• Avoiding duplication is a major focus for this FINRA administration. If other regulators are investigating the same  event, letting FINRA know could alleviate the pressure of multiple, parallel investigations. FINRA meets regularly with state and other federal regulators to discuss topics, but they do not often share details of specific ongoing investigations.
  • If you are having an issue with your Enforcement contact, do not hesitate to reach out to FINRA supervisors. Ms. Schroeder advised that escalation occurs regularly, and it is often the only way that she and other Enforcement supervisors can address an issue early on. 

Compliance Risk Assessments: The fundamental purpose of CRAs is to identify and fix issues. To do so effectively, it is important to communicate with the business in a way that avoids overly relying on industry “jargon” and “compliance-speak.” In addition, firms should consider whether their reporting lines support compliance’s independence – over the last few years, there has been a significant decrease in the number of firms with compliance lines reporting to the general counsel.

Senior Investors: Senior and vulnerable investors continue to be an area of significant focus at the federal, state and regulatory agency level.  Recently enacted laws and rules include the Senior Safe Act, FINRA’s Trusted Contact Person and Temporary Disbursement Hold rules, and several state financial exploitation statutes.  Designated personnel in compliance and legal should work closely to ensure compliance with the various laws and to stay up-to-date as additional states enact similar legislation. As the first line of defense for the financial firm, associated persons should be given clear procedures and training on how to identify potential financial exploitation and diminished capacity and the internal escalation process. Notably, Bressler, Amery & Ross has a dedicated Senior Issues Group devoted to addressing these specific topics.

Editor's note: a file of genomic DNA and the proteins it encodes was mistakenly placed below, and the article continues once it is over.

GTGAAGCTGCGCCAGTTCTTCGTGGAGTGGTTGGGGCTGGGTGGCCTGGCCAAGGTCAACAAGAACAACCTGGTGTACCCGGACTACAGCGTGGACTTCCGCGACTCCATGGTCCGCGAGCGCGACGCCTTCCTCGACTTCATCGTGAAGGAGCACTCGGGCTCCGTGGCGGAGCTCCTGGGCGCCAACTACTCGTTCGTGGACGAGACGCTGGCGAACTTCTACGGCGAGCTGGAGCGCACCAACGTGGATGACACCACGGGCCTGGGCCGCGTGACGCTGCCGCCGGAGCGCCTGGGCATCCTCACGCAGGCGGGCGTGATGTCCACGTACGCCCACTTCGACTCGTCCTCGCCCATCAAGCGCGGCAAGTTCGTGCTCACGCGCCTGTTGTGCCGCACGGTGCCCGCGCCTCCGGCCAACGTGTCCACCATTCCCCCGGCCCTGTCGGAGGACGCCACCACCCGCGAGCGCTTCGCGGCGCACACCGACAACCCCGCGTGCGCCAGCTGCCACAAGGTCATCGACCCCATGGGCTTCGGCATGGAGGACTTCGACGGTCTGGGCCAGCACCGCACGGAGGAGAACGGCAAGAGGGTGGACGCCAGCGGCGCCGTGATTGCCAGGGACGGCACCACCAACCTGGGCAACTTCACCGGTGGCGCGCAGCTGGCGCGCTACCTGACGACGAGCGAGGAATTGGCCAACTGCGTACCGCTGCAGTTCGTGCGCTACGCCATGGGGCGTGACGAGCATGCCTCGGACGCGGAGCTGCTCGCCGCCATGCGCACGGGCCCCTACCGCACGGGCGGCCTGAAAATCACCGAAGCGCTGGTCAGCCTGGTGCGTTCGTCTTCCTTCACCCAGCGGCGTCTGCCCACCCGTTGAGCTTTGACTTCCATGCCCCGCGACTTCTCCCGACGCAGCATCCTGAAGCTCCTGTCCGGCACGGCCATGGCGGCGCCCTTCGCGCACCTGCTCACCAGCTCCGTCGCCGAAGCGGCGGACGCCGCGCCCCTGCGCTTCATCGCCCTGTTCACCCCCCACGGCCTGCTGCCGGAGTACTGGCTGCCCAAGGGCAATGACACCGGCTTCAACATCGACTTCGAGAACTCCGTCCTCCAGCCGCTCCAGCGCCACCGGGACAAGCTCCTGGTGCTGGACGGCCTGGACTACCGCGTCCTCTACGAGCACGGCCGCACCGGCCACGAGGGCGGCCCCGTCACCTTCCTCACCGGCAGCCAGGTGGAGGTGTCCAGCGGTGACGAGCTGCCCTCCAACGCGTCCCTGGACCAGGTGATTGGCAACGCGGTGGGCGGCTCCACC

Complex Products: With complex products, firms should continue to emphasize the development and implementation of training programs for their advisors. Advisors must understand the product themselves before they can effectively describe and appropriately recommend the product to their clients.

Conflicts of Interest and Fiduciary Duties: How firms manage risk around the disclosure and mitigation of conflicts continues to be an evolving practice given recent developments with the Fiduciary Rule (vacated by the Fifth Circuit) and the SEC’s proposed Regulation Best Interest. For best practices, firms should evaluate all forms of compensation (revenue sharing arrangements, 12(b)(1) fees, etc.), and confirm whether those methods of compensation are both reasonable and adequately disclosed to investors.

Developments in Compliance and Supervision:  Supervisors need to make sure that they follow the supervisory process through to the end – documentation is important, but once an issue is identified, the supervisor must address it appropriately, which may include client contact or obtaining verification for an explanation provided by the financial adviser.

Compliance continues to present new challenges in our evolving marketplace, and these are just some of the many issues firms should address when evaluating the effectiveness of their compliance programs.